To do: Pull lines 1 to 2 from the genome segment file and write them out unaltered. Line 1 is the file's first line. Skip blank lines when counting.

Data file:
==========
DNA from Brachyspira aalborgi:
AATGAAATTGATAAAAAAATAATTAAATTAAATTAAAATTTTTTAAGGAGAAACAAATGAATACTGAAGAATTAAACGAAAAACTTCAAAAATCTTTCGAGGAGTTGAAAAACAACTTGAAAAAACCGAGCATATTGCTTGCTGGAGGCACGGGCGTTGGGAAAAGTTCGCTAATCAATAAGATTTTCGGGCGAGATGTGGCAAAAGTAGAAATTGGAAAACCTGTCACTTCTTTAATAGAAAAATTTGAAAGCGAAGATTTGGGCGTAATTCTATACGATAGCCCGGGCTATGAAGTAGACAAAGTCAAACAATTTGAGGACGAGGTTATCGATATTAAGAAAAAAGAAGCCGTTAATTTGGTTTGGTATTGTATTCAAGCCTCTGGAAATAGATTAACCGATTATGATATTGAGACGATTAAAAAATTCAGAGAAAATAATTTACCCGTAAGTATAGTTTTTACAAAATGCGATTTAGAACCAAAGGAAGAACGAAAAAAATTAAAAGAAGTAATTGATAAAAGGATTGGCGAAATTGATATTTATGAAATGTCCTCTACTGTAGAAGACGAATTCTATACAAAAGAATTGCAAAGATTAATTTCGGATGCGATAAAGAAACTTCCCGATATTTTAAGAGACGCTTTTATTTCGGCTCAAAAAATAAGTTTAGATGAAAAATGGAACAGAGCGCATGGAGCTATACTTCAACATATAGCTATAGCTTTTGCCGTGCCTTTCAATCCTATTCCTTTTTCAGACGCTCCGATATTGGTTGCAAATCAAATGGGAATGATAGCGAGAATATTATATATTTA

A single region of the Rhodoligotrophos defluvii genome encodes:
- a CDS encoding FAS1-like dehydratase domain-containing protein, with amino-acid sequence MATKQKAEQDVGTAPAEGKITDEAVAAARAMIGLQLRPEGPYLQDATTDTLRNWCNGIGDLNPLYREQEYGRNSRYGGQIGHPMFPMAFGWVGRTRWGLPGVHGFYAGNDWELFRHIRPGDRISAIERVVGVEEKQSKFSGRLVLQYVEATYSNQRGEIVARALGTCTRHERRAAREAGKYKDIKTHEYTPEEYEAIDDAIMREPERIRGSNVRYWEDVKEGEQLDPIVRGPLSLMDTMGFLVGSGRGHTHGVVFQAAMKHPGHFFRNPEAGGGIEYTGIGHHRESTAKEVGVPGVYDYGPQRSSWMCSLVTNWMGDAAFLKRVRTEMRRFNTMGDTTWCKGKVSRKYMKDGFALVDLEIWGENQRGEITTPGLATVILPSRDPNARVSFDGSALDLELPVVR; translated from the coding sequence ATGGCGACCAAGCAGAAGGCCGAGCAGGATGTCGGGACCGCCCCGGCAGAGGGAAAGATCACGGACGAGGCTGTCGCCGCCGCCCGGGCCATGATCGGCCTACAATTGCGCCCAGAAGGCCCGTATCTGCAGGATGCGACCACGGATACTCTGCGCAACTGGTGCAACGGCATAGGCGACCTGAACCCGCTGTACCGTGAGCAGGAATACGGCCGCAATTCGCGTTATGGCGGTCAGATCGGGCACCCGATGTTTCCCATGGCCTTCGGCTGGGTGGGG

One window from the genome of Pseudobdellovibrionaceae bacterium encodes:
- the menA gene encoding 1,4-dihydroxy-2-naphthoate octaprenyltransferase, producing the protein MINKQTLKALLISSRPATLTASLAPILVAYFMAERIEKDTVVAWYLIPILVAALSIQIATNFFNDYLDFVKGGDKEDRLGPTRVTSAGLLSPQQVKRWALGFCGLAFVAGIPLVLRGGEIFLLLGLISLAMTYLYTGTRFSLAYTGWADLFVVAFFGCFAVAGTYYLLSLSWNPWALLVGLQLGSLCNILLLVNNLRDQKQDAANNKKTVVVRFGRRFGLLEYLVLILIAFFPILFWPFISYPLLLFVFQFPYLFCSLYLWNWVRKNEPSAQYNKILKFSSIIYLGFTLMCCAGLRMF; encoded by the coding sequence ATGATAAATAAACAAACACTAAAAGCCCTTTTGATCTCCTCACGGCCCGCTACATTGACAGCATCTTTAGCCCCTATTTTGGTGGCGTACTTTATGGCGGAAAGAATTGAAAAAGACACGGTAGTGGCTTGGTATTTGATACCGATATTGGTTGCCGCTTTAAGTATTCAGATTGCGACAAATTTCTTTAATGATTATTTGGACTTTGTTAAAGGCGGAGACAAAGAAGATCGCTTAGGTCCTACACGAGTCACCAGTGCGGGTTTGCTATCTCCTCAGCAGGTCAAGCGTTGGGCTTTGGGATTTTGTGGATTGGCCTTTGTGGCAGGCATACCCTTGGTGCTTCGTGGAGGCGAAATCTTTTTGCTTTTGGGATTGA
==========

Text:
DNA from Brachyspira aalborgi:
AATGAAATTGATAAAAAAATAATTAAATTAAATTAAAATTTTTTAAGGAGAAACAAATGAATACTGAAGAATTAAACGAAAAACTTCAAAAATCTTTCGAGGAGTTGAAAAACAACTTGAAAAAACCGAGCATATTGCTTGCTGGAGGCACGGGCGTTGGGAAAAGTTCGCTAATCAATAAGATTTTCGGGCGAGATGTGGCAAAAGTAGAAATTGGAAAACCTGTCACTTCTTTAATAGAAAAATTTGAAAGCGAAGATTTGGGCGTAATTCTATACGATAGCCCGGGCTATGAAGTAGACAAAGTCAAACAATTTGAGGACGAGGTTATCGATATTAAGAAAAAAGAAGCCGTTAATTTGGTTTGGTATTGTATTCAAGCCTCTGGAAATAGATTAACCGATTATGATATTGAGACGATTAAAAAATTCAGAGAAAATAATTTACCCGTAAGTATAGTTTTTACAAAATGCGATTTAGAACCAAAGGAAGAACGAAAAAAATTAAAAGAAGTAATTGATAAAAGGATTGGCGAAATTGATATTTATGAAATGTCCTCTACTGTAGAAGACGAATTCTATACAAAAGAATTGCAAAGATTAATTTCGGATGCGATAAAGAAACTTCCCGATATTTTAAGAGACGCTTTTATTTCGGCTCAAAAAATAAGTTTAGATGAAAAATGGAACAGAGCGCATGGAGCTATACTTCAACATATAGCTATAGCTTTTGCCGTGCCTTTCAATCCTATTCCTTTTTCAGACGCTCCGATATTGGTTGCAAATCAAATGGGAATGATAGCGAGAATATTATATATTTA